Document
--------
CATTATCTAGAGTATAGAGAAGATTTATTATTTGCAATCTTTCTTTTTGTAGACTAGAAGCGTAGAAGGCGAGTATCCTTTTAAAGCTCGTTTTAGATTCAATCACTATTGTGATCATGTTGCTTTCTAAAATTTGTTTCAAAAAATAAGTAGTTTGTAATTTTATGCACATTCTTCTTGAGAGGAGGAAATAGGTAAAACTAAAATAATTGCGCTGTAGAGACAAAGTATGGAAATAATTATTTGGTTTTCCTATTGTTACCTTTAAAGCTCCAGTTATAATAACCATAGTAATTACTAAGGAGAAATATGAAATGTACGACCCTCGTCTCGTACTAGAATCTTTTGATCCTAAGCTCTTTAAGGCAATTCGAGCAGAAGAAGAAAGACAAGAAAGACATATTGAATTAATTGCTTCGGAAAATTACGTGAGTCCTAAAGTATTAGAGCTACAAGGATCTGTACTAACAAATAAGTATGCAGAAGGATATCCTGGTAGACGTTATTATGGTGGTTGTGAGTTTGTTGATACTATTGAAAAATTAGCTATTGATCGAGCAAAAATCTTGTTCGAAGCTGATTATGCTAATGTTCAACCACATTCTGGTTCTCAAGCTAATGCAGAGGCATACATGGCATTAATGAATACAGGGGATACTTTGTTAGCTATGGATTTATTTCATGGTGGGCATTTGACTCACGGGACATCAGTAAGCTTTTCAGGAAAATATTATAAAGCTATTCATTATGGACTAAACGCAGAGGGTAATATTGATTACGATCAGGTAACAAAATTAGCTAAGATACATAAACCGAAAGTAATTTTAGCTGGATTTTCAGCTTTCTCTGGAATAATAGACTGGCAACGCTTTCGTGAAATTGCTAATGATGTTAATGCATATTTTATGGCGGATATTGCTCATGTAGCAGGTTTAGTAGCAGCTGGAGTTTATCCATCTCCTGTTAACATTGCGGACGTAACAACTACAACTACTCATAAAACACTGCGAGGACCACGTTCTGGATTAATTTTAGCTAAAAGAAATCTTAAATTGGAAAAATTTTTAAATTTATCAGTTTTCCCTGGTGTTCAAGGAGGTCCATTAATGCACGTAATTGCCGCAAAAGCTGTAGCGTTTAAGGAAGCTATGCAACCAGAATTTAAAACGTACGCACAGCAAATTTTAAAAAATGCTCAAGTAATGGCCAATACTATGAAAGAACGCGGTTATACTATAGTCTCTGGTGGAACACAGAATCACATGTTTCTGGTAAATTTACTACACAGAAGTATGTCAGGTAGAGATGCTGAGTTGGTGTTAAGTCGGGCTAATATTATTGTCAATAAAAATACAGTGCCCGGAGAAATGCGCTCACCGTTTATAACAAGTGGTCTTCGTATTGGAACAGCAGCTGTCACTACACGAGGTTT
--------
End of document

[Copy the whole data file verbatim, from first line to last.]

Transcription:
CATTATCTAGAGTATAGAGAAGATTTATTATTTGCAATCTTTCTTTTTGTAGACTAGAAGCGTAGAAGGCGAGTATCCTTTTAAAGCTCGTTTTAGATTCAATCACTATTGTGATCATGTTGCTTTCTAAAATTTGTTTCAAAAAATAAGTAGTTTGTAATTTTATGCACATTCTTCTTGAGAGGAGGAAATAGGTAAAACTAAAATAATTGCGCTGTAGAGACAAAGTATGGAAATAATTATTTGGTTTTCCTATTGTTACCTTTAAAGCTCCAGTTATAATAACCATAGTAATTACTAAGGAGAAATATGAAATGTACGACCCTCGTCTCGTACTAGAATCTTTTGATCCTAAGCTCTTTAAGGCAATTCGAGCAGAAGAAGAAAGACAAGAAAGACATATTGAATTAATTGCTTCGGAAAATTACGTGAGTCCTAAAGTATTAGAGCTACAAGGATCTGTACTAACAAATAAGTATGCAGAAGGATATCCTGGTAGACGTTATTATGGTGGTTGTGAGTTTGTTGATACTATTGAAAAATTAGCTATTGATCGAGCAAAAATCTTGTTCGAAGCTGATTATGCTAATGTTCAACCACATTCTGGTTCTCAAGCTAATGCAGAGGCATACATGGCATTAATGAATACAGGGGATACTTTGTTAGCTATGGATTTATTTCATGGTGGGCATTTGACTCACGGGACATCAGTAAGCTTTTCAGGAAAATATTATAAAGCTATTCATTATGGACTAAACGCAGAGGGTAATATTGATTACGATCAGGTAACAAAATTAGCTAAGATACATAAACCGAAAGTAATTTTAGCTGGATTTTCAGCTTTCTCTGGAATAATAGACTGGCAACGCTTTCGTGAAATTGCTAATGATGTTAATGCATATTTTATGGCGGATATTGCTCATGTAGCAGGTTTAGTAGCAGCTGGAGTTTATCCATCTCCTGTTAACATTGCGGACGTAACAACTACAACTACTCATAAAACACTGCGAGGACCACGTTCTGGATTAATTTTAGCTAAAAGAAATCTTAAATTGGAAAAATTTTTAAATTTATCAGTTTTCCCTGGTGTTCAAGGAGGTCCATTAATGCACGTAATTGCCGCAAAAGCTGTAGCGTTTAAGGAAGCTATGCAACCAGAATTTAAAACGTACGCACAGCAAATTTTAAAAAATGCTCAAGTAATGGCCAATACTATGAAAGAACGCGGTTATACTATAGTCTCTGGTGGAACACAGAATCACATGTTTCTGGTAAATTTACTACACAGAAGTATGTCAGGTAGAGATGCTGAGTTGGTGTTAAGTCGGGCTAATATTATTGTCAATAAAAATACAGTGCCCGGAGAAATGCGCTCACCGTTTATAACAAGTGGTCTTCGTATTGGAACAGCAGCTGTCACTACACGAGGTTT